>>>> Note: This disclaimer formally apologizes for the disclaimer below, over
>>>> which I have no control.
>>>>
>>>>
>>>>
>>>>
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>>>>
>>>
>>> ---------------------------------------------------------
>>> Roderic Page
>>> Professor of Taxonomy
>>> Institute of Biodiversity, Animal Health and Comparative Medicine
>>> College of Medical, Veterinary and Life Sciences
>>> Graham Kerr Building
>>> University of Glasgow
>>> Glasgow G12 8QQ, UK
>>>
>>> Email: r.page at bio.gla.ac.uk
>>> Tel: +44 141 330 4778
>>> Fax: +44 141 330 2792
>>> Skype: rdmpage
>>> AIM: rodpage1962 at aim.com
>>> Facebook: http://www.facebook.com/profile.php?id=1112517192
>>> Twitter: http://twitter.com/rdmpage
>>> Blog: http://iphylo.blogspot.com
>>> Home page: http://taxonomy.zoology.gla.ac.uk/rod/rod.html
>>>
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>>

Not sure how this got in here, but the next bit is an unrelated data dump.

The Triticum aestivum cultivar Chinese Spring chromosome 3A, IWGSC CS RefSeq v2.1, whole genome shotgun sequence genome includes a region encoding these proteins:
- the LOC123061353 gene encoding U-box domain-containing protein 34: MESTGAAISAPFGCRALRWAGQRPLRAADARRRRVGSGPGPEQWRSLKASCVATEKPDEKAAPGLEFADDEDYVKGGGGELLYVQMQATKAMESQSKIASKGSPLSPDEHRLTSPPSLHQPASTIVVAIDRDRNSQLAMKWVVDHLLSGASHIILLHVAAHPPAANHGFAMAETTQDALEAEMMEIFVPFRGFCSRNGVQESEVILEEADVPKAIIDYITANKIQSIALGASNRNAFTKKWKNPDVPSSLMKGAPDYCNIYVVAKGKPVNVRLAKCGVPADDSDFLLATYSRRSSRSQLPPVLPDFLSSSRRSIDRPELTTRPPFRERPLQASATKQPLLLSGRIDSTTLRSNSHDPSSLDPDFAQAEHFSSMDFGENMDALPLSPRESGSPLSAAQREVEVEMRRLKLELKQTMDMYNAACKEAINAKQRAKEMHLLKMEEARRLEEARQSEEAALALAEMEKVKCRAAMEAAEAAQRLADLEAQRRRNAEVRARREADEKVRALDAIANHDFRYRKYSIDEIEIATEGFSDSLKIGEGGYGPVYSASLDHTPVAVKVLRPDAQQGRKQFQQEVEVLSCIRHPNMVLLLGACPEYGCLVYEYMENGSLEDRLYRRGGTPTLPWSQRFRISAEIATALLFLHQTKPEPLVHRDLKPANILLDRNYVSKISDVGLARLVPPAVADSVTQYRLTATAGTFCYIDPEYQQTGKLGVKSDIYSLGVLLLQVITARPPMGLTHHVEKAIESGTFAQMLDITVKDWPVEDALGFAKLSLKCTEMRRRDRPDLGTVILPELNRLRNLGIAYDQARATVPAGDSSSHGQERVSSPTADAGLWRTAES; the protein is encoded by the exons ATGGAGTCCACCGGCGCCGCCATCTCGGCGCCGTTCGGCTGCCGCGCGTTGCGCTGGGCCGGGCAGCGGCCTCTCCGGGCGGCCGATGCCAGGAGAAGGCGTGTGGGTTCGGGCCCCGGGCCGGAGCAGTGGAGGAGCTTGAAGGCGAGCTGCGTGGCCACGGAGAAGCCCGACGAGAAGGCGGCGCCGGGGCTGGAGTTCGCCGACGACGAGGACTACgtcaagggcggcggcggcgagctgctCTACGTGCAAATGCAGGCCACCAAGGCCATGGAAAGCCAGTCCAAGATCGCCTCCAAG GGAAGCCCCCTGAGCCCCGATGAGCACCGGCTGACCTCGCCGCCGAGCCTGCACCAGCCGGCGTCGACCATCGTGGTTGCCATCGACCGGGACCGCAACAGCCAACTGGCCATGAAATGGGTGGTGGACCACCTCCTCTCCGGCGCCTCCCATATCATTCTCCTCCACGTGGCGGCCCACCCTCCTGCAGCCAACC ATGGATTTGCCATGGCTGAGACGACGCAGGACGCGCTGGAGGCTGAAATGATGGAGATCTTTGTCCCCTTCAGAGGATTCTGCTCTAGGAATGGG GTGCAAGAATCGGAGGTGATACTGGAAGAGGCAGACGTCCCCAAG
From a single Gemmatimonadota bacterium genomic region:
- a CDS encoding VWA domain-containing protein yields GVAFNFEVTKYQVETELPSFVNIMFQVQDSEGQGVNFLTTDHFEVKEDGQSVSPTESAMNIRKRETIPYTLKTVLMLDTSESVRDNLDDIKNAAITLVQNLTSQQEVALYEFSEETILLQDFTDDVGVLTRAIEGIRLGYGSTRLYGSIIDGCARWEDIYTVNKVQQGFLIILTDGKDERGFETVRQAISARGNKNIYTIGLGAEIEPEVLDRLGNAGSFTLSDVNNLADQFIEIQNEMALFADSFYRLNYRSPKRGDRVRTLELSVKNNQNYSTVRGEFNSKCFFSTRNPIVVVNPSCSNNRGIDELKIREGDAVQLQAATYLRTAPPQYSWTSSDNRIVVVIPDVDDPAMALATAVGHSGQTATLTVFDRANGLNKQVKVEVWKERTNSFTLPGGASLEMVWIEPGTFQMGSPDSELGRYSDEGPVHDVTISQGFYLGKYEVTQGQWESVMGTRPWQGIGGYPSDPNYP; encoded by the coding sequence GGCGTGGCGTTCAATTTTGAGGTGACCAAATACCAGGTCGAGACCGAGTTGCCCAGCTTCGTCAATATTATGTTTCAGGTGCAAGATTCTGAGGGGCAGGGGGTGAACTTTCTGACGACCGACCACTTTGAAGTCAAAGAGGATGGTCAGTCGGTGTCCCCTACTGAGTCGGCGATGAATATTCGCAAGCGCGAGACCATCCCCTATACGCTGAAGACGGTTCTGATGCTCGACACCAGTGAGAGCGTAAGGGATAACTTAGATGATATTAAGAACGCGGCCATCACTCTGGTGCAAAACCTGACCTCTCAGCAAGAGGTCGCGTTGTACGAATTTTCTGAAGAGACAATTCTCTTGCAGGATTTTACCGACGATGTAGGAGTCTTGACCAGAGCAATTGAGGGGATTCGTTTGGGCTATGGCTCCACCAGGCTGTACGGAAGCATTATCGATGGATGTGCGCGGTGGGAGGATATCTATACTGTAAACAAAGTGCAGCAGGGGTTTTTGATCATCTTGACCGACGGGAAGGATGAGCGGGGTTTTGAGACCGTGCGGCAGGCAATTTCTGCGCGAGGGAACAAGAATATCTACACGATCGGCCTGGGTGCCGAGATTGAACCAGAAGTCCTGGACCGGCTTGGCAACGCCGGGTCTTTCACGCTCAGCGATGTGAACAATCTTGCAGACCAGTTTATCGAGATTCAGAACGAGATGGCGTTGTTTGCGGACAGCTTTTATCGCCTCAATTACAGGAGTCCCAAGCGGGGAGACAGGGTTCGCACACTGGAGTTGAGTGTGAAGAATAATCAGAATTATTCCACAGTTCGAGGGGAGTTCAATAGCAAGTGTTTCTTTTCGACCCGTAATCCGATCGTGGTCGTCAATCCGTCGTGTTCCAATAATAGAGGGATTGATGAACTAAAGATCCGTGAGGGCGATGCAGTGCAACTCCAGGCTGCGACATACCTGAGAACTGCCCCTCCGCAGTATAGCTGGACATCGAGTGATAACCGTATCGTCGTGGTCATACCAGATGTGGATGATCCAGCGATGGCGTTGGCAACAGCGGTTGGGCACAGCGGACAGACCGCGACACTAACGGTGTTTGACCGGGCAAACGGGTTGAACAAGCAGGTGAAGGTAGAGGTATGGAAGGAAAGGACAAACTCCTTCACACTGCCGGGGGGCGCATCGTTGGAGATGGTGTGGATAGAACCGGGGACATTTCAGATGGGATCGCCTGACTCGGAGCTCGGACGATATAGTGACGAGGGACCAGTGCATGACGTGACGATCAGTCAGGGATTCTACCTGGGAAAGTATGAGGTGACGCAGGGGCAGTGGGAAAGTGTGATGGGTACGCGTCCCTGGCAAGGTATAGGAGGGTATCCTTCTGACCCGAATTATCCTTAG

>>
>>
>> Dr.B.J.Tindall
>> Leibniz-Institut DSMZ-Deutsche Sammlung von
>> Mikroorganismen und Zellkulturen GmbH
>> Inhoffenstra├če 7B
>> 38124 Braunschweig
>> Germany
>> Tel. ++49 531-2616-224
>> Fax  ++49 531-2616-418
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>>
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>
> ---------------------------------------------------------
> Roderic Page
> Professor of Taxonomy
> Institute of Biodiversity, Animal Health and Comparative Medicine
> College of Medical, Veterinary and Life Sciences
> Graham Kerr Building
> University of Glasgow
> Glasgow G12 8QQ, UK
>
> Email: r.page at bio.gla.ac.uk
> Tel: +44 141 330 4778
> Fax: +44 141 330 2792
> Skype: rdmpage
> AIM: rodpage1962 at aim.com
> Facebook: http://www.facebook.com/profile.php?id=1112517192
> Twitter: http://twitter.com/rdmpage
> Blog: http://iphylo.blogspot.com
> Home page: http://taxonomy.zoology.gla.ac.uk/rod/rod.html
>
>



Dr.B.J.Tindall
Leibniz-Institut DSMZ-Deutsche Sammlung von
Mikroorganismen und Zellkulturen GmbH
Inhoffenstra├če 7B
38124 Braunschweig
Germany
Tel. ++49 531-2616-224
Fax  ++49 531-2616-418
http://www.dsmz.de
Director: Prof. Dr. J. Overmann
Local court: Braunschweig HRB 2570
Chairman of the management board: MR Dr. Axel Kollatschny

DSMZ - A member of the Leibniz Association (WGL)